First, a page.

In concert with activists and advocates, State Senator Mike Barrett, D-Lexington, and State Representative Denise Provost, D-Somerville, recently launched a Disabilities Caucus within the Massachusetts Legislature. The inaugural event took place at the State House.
Barrett and Provost founded the Caucus to promote cohesive advocacy for people with disabilities. “Groups representing the disabled don’t have the State House clout other minority groups have,” said Barrett, who has served as Senate Chair of the legislative committee that oversees policies related to people with disabilities. “The difficulties posed by each physical, emotional, and cognitive challenge seem so distinctive. But distinctiveness needn’t mean fragmentation. The Caucus will help foster broad awareness.”
“Although this month marks the 25th anniversary of passage of the historic Americans with Disabilities Act, people with disabilities are not always offered common courtesy — let alone afforded their civil rights,” said Provost. “The Disabilities Caucus aims to focus attention on the needless disadvantages which so often impede persons living with disabilities.”
The first event centered on a discussion about disability etiquette, including the always-evolving terms that people with disabilities prefer to use to refer to the communities of which they are part. Barrett and Provost said it was a hit, noting that the room was packed with legislators, staff, and advocates.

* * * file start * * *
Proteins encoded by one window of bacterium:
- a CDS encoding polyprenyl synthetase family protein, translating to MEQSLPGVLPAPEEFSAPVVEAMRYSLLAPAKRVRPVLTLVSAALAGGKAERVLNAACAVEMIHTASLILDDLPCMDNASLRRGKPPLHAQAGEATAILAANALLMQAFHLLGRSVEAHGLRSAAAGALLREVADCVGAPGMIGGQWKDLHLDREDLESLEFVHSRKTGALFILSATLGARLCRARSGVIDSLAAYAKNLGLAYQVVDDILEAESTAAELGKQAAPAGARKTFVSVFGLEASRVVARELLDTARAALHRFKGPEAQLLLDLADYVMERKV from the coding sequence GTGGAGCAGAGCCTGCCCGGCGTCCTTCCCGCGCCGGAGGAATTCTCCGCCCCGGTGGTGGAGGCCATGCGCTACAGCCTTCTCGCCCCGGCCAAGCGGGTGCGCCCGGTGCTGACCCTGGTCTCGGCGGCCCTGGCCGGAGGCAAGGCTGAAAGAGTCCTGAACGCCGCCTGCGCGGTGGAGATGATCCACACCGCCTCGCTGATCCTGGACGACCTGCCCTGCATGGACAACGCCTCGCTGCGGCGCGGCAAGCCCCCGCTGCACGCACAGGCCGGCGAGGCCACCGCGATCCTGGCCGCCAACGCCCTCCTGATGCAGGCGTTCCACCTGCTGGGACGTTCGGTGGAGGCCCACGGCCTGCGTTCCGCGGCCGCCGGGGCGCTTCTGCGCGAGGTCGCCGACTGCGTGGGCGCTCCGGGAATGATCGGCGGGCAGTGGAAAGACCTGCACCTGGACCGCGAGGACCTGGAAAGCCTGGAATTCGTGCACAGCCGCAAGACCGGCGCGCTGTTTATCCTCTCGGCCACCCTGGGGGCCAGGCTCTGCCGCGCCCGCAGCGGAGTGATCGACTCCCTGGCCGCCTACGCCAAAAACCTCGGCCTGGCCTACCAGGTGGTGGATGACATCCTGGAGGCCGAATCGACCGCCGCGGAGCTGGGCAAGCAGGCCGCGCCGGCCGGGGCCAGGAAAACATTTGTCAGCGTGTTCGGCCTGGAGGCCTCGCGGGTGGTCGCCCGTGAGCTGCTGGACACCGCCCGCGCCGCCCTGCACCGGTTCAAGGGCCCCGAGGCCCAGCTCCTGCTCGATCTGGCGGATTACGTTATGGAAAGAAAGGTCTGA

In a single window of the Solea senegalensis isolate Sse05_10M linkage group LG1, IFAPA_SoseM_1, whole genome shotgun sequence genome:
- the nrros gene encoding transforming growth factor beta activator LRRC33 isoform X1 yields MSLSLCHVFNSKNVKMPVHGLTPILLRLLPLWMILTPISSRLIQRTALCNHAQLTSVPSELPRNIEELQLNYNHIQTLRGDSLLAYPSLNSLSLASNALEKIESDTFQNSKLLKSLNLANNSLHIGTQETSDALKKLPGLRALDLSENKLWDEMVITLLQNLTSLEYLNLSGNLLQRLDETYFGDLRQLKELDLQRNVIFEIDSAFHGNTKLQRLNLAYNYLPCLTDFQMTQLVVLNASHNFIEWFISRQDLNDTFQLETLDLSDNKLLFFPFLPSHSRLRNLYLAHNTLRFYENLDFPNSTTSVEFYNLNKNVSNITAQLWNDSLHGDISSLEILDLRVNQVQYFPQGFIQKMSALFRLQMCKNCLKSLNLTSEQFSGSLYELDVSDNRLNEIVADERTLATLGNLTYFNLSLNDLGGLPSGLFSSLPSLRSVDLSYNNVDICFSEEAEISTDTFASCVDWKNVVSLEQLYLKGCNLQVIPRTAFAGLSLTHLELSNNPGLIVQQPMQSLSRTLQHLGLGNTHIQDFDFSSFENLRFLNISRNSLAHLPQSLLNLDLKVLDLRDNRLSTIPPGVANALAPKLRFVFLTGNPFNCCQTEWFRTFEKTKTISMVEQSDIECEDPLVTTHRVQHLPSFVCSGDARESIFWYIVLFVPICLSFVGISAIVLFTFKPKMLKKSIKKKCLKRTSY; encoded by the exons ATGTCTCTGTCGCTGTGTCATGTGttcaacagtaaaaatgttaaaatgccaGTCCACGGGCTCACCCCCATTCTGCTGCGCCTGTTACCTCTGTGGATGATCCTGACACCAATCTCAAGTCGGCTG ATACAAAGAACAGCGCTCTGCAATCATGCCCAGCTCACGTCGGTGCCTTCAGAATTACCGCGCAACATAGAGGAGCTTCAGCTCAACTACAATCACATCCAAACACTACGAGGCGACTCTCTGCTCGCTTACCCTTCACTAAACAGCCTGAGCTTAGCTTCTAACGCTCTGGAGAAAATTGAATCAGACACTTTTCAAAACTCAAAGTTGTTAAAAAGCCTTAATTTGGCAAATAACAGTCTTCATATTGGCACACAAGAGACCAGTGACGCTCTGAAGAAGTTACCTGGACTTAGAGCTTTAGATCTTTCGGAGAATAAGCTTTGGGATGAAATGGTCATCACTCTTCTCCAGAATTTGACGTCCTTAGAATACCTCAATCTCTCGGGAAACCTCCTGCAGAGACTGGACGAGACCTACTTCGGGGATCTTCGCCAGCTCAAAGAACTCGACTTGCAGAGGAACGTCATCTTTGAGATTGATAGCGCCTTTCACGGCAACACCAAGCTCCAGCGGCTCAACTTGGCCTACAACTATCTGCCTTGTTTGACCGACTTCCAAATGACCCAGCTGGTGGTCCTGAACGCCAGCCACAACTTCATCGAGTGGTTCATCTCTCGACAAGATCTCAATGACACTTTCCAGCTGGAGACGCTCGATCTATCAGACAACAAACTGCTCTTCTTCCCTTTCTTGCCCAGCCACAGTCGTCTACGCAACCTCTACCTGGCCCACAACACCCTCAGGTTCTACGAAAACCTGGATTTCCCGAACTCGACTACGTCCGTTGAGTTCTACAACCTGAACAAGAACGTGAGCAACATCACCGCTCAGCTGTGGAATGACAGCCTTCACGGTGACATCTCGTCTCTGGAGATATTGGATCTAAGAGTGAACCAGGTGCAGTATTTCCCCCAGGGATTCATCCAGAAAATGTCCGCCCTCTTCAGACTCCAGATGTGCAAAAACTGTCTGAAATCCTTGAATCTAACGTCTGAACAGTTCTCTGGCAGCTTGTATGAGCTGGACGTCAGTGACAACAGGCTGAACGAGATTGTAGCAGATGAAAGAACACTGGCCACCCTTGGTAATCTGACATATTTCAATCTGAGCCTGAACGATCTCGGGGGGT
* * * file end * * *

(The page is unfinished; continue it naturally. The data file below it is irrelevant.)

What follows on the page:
Speakers included experts from the Disability Policy Consortium, the Mass. Commission for the Deaf and Hard of Hearing, and the Transformation Center. Barrett directed praise at Melissa Reilly, a staff member in Senator Eldridge’s office, for her inspirational words.
Bruce Howell, Accessibility Coordinator at the Carroll Center, said, “As a legally blind Massachusetts resident, an employee of the Carroll Center for the Blind, and a Commonwealth taxpayer, I am grateful that Senator Barrett and Representative Provost are including the voices and needs of disabled communities in the legislative process. With their leadership, I am convinced that our entire Commonwealth Legislature will be better equipped to communicate and address the challenges of open dialogue with everyone they represent.”
“The event was an energizing kick-off to the Disabilities Caucus,” said Allegra Stout, a community organizer at the Boston Center for Independent Living. “We’re looking forward to continuing the conversations and working together to improve integration and opportunities for the disability community.”
Provost said that the Caucus is planning future briefings on employment and workplace accessibility, among other topics. Barrett added that he wants the group to generate discussion, which he hopes will produce ideas — on using technology to accommodate work and careers, for instance.